Communism in Korea

The Communist movement in Korea emerged as a political movement in the early 20th century. Although the movement had a minor role in pre-war politics, the division between the communist North Korea and the anti-communist South Korea came to dominate Korean political life in the post-World War II era. North Korea, officially the Democratic People's Republic of Korea, continues to be a Juche socialist state under the rule of the Workers' Party of Korea. In South Korea, communism remains illegal through the National Security Law.[1][2] Due to end of economic aid from Soviet Union after its dissolution in 1991 and impractical ideological application of Stalinist policies in North Korea over years of economic slowdown in the 1980s[3] and receding during the 1990s,[4]do North Korea replaced Communism with the Juche ideology in its 1992 and 1998 constitutional revisions[5] for the personality cult of Kim's family dictatorship and (albeit reluctanly) opening of North Korean market economy reform, though it still retains a command economy with complete state control of industry and agriculture. North Korea maintains collectivized farms and state-funded education and healthcare.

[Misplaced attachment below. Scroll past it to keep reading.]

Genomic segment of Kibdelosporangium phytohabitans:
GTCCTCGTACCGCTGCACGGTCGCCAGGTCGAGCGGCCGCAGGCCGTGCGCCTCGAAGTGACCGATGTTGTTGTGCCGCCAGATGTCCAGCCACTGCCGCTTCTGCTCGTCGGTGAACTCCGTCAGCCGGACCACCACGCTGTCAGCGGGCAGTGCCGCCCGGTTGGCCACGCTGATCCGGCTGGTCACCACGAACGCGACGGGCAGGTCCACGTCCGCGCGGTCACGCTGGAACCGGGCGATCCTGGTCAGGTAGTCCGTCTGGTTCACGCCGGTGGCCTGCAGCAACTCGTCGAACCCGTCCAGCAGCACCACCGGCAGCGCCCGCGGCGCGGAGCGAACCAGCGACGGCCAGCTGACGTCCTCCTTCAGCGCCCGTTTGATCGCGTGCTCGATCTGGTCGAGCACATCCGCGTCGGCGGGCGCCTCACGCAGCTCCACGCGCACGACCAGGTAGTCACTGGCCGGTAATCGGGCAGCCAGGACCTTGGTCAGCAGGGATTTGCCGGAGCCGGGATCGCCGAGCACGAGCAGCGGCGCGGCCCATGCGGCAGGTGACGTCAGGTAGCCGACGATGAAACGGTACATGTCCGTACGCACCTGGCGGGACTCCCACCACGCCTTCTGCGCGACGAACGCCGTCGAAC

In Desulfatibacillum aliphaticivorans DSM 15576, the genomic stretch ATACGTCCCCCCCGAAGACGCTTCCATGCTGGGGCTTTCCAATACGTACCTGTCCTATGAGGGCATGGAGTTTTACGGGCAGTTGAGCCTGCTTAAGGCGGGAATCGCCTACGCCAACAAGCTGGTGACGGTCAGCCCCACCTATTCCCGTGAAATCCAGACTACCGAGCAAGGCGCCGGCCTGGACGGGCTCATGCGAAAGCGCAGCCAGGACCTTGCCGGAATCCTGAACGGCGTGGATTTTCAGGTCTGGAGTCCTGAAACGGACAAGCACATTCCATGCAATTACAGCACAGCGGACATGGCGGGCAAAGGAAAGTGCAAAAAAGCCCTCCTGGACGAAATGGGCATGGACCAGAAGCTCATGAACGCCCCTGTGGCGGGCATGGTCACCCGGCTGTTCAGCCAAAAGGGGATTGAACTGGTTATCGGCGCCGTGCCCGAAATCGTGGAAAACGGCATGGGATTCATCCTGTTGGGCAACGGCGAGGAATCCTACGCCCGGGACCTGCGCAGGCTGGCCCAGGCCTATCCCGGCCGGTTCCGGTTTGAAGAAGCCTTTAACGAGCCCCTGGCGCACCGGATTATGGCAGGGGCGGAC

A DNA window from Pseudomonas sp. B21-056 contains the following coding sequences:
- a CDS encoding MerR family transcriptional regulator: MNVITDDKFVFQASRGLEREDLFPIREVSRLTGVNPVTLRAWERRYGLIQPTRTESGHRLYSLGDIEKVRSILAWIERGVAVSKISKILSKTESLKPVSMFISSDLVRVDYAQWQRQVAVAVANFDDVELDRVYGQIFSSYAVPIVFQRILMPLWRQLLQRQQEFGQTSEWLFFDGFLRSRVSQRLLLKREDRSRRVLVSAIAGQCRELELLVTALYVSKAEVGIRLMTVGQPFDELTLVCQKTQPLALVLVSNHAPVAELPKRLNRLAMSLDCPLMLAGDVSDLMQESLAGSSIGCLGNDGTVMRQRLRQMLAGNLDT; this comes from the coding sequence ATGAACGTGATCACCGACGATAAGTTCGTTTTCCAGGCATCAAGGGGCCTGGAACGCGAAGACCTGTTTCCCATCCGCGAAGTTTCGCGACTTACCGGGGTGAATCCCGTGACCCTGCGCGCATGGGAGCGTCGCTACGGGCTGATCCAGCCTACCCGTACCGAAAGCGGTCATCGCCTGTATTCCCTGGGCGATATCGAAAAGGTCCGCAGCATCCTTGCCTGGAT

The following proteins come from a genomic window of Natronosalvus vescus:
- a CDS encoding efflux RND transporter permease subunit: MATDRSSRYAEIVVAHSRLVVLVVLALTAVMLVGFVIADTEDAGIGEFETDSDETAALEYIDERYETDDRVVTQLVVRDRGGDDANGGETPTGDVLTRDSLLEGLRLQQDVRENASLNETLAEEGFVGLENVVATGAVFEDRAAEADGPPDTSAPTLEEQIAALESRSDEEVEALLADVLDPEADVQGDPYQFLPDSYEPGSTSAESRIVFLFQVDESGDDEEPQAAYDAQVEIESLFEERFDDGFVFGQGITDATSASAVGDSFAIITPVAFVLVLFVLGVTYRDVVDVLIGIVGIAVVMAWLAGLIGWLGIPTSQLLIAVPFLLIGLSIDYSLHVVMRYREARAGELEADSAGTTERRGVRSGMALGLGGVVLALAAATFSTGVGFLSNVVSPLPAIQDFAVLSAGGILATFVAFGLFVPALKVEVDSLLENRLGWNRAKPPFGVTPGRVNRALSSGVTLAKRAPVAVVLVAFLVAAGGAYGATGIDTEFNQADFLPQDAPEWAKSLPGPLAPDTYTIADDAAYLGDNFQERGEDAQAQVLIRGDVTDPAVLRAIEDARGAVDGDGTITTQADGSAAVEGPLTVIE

Early Korean communism

Alexandra Kim, a Korean who lived in Russia, is sometimes credited as the first Korean communist. She had joined the Bolsheviks in 1916.[6] In 1917, Vladimir Lenin sent her to Siberia to mobilize Koreans there against the counter-revolutionary forces and the Allied Expeditionary Forces. In Khabarovsk Kim was in charge of external affairs at the Far-Eastern Department of the Party. There she met with Yi Dong-Wi, Kim Rip and other Korean independence fighters. Together they founded the Korean People's Socialist Party, the first Korean communist party on June 28, 1918.[7][8][9][10]